ABOUT THIS BOOK
PUBLICATION DATE: June 25, 2018
By (author) Kathrine Sowerby
As if through a prism, this sequence of sixty-two poems examines and questions the elusive from all angles and, by trying to make sense of chaos, they discover patches of light that guide both poet and reader towards a resolution: that we must live any way we can.House However has been reworked and reduced entirely to the suggestive. Suggestive of what? Of human solitude, of alienation, of wonderment, of what each individual reader can make of it – the defamiliarisation of our most intimate personal and domestic items and surroundings. It acts as a reminder that, while looking after others, we must tend to our own body and spirit in order to survive.”In these poems – portraits of objects and emotions – Kathrine Sowerby animates a world we ignore, she reinvents a world with a compelling internal logic. With her repetitions, revisitings, recurrences and restatings of that logic, her unique, fresh and dislocating world is made solid. With her astonishingly beautiful rhythms, of each individual poem and of the book as a symphony, Sowerby demonstrates that not only is she inheritor of Gertrude Stein’s musicality, but she moves deep into the twenty-first century: speculative, precise, intelligent and utterly attentive.” – Gerry Loose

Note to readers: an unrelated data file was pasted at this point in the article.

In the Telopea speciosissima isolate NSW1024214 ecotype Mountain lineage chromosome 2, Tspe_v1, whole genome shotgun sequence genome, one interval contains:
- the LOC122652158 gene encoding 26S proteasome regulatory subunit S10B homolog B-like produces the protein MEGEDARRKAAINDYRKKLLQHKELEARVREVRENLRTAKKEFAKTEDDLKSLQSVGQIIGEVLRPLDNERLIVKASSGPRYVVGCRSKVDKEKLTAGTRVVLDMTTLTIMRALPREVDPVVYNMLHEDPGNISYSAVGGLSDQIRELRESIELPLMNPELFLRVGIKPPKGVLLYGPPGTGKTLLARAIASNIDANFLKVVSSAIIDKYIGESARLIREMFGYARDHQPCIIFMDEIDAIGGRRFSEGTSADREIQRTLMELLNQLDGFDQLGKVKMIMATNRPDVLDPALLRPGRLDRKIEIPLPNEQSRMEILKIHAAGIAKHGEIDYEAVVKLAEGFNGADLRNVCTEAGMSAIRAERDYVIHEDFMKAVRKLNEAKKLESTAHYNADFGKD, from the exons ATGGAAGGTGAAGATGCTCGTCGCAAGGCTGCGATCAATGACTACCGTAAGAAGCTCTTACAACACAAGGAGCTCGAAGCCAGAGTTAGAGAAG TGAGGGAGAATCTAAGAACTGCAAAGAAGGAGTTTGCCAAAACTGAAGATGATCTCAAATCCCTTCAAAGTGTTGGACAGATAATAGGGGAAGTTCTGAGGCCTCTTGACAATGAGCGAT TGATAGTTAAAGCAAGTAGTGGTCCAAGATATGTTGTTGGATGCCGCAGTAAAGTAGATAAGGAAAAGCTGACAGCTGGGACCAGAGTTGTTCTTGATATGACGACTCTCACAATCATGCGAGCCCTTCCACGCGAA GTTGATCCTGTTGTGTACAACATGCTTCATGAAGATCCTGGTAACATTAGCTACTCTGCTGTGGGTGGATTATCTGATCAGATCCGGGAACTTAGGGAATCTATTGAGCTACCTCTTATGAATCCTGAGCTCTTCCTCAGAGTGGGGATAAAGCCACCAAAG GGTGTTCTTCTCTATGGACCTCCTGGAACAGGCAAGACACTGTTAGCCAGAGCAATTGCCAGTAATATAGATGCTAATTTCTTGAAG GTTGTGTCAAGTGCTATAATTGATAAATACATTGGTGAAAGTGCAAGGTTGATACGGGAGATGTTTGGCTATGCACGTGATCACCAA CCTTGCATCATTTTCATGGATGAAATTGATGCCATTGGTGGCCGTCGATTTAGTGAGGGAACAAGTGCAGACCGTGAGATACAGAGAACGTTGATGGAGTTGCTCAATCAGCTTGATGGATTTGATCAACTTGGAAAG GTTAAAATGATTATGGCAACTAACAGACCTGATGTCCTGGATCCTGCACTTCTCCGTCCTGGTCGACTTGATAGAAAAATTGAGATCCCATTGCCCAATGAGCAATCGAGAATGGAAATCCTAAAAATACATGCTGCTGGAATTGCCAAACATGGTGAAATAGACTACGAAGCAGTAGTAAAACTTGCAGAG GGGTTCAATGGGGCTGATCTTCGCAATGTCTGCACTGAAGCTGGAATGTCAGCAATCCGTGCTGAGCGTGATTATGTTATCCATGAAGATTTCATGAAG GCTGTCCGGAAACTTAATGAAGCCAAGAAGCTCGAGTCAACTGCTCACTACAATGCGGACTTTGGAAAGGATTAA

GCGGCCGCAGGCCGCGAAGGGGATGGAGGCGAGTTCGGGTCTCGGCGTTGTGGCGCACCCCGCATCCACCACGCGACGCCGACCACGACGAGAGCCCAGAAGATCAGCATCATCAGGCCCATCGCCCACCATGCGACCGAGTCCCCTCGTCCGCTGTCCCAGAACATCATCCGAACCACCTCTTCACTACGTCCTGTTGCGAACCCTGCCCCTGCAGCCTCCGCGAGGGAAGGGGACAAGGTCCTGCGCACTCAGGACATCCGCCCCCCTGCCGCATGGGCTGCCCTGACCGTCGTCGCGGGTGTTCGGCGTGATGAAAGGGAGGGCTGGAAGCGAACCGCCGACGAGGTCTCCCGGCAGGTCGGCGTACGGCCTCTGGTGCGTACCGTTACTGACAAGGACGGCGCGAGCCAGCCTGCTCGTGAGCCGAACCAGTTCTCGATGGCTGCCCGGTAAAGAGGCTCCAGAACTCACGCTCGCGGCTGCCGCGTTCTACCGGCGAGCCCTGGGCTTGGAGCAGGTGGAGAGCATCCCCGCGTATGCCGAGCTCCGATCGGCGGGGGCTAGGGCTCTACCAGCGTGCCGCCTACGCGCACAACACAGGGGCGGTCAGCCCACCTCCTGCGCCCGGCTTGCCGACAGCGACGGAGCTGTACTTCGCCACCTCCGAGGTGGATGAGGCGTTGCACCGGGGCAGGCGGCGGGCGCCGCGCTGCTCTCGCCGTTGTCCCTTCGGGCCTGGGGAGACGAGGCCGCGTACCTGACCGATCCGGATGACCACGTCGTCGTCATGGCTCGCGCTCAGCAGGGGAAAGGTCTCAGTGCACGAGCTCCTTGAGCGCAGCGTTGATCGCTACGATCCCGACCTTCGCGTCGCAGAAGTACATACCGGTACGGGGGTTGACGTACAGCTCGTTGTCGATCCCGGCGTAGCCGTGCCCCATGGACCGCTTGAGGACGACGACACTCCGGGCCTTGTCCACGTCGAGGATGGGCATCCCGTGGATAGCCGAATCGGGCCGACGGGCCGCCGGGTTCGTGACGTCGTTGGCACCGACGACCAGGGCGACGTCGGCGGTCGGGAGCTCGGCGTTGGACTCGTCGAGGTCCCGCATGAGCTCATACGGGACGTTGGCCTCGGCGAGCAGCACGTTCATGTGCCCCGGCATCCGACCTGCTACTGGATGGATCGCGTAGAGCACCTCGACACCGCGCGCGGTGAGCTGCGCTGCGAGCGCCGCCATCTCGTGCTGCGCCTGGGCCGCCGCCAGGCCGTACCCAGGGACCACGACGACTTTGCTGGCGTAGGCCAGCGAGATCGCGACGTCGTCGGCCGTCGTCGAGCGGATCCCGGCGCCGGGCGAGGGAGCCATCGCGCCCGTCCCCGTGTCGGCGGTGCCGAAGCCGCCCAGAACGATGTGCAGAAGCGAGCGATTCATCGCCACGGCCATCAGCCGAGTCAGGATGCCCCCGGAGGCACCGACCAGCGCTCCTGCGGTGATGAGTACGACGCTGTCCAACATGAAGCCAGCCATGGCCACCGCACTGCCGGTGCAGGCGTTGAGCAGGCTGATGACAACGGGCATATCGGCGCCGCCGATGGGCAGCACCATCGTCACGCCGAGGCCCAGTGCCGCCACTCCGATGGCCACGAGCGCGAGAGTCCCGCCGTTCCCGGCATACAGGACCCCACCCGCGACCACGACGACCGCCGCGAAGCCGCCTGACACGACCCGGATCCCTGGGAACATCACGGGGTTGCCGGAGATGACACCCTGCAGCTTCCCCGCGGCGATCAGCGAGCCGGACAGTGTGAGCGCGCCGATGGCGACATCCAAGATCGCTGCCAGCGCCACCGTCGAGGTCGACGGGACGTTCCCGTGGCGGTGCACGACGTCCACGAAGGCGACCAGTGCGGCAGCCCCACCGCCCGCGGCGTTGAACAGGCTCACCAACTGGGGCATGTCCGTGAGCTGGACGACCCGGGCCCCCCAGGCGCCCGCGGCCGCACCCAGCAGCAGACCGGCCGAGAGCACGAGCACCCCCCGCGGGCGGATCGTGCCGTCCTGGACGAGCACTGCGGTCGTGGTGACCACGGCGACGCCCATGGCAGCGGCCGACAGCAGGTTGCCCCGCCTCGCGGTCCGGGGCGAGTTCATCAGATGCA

Kathrine Sowerby is a writer living in Glasgow. Her poems and stories have been published widely in journals and anthologies and she has taken part in translation projects in Pakistan and Latvia. She has an MFA from Glasgow School of Art, an MLitt in Creative Writing from Glasgow University, and she won a 2013 New Writers Award from the Scottish Book Trust. Her chapbooks Unnecessarily Emphatic and Tired Blue Mountain were published by Red Ceilings Press, her collection that bird loved by Hesterglock Press and also published by Vagabond Voices is her book of stories The Spit, The Sound and The Nest.